Hats off to Alex Baia and Alex Grzankowski for running a 5-day workshop that featured instructive sessions where professors presented current work, stimulating conversations with grad students and faculty, and enjoyable social events where the dialogue continued into the night. I also want to give props to the UT Philosophy Department. Many thanks to David Sosa, the faculty who participated in the workshop, and the many grad students who attended the sessions. The department was a gracious host and an encouraging place to think hard.
One of the presentations at the conference was Ernest Sosa on intuitions. I am somewhat of an intuition skeptic, but the way he outlined what an intuition is made it reasonable for me to believe there are such things as intellectual seemings. In a previous post, I mentioned the ambiguity of the term “weight” and how it, like other terms, is used loosely by the analytic community. I’d like to pick up on that thread and discuss the term as it relates to Sosa’s intuition project. Sosa identifies intuitions with seemings. A seeming is an attraction to assent (i.e. an attraction to affirm a proposition). Seemings come in two flavors: prima facie and ultima facie (or resultant). Seemings can conflict. Such is the case when one views a Muller-Lyer display and initially the lines seem incongruent. This prima facie seeming can conflict with the opposite seeming that the lines are in fact congruent.
Seemings can come by way of different sources. These sources might include testimony, empirical data, or intellectual data about what seems to be the case upon reflection. When there is a conflict between seemings, for example, that the Muller-Lyer lines are congruent and that they are incongruent the resultant seeming is determined by weighing the conflicting seemings. These conflicting seemings are weighed based on the sources of evidence that count in their favor. My question, then, is this:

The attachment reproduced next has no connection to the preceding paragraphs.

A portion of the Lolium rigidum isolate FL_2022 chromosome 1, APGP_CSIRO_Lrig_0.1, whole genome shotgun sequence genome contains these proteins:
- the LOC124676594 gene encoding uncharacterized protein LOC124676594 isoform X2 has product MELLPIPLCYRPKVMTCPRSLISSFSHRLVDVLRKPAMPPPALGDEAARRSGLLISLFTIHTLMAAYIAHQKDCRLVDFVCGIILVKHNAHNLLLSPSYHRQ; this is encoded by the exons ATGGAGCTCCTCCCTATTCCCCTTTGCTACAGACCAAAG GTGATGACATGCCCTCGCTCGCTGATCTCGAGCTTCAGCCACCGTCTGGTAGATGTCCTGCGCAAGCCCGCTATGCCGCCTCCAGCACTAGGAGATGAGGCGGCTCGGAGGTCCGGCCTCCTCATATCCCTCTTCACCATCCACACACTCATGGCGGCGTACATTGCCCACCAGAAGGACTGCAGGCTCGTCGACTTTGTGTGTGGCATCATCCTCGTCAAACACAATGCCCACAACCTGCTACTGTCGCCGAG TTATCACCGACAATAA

Is the weighing of evidence for a seeming agent-relative?
Put differently, is there no objective way to determine how an agent should resolve the conflict of seemings or take certain evidence to be decisive? Even if a person has measured the lines and been told that the seeming incongruence of the lines is an illusion it is plausible that if all evidence is agent-relative in terms of how it is weighed, then the person could still have a resultant seeming of the incongruence of the lines (because they weighed the perceptual prima facie seeming of incongruence heavily) despite the amount of strong evidence to the contrary. If weighing of seemings is strictly agent-relative (i.e. there is no objective way of ranking evidence or saying more evidence of a certain sort is better), then it looks as if there is no way to say the person has produced the wrong resultant seeming based on a mis-weighing of the evidence. Any ideas on how to objectively determine the weighing of evidence?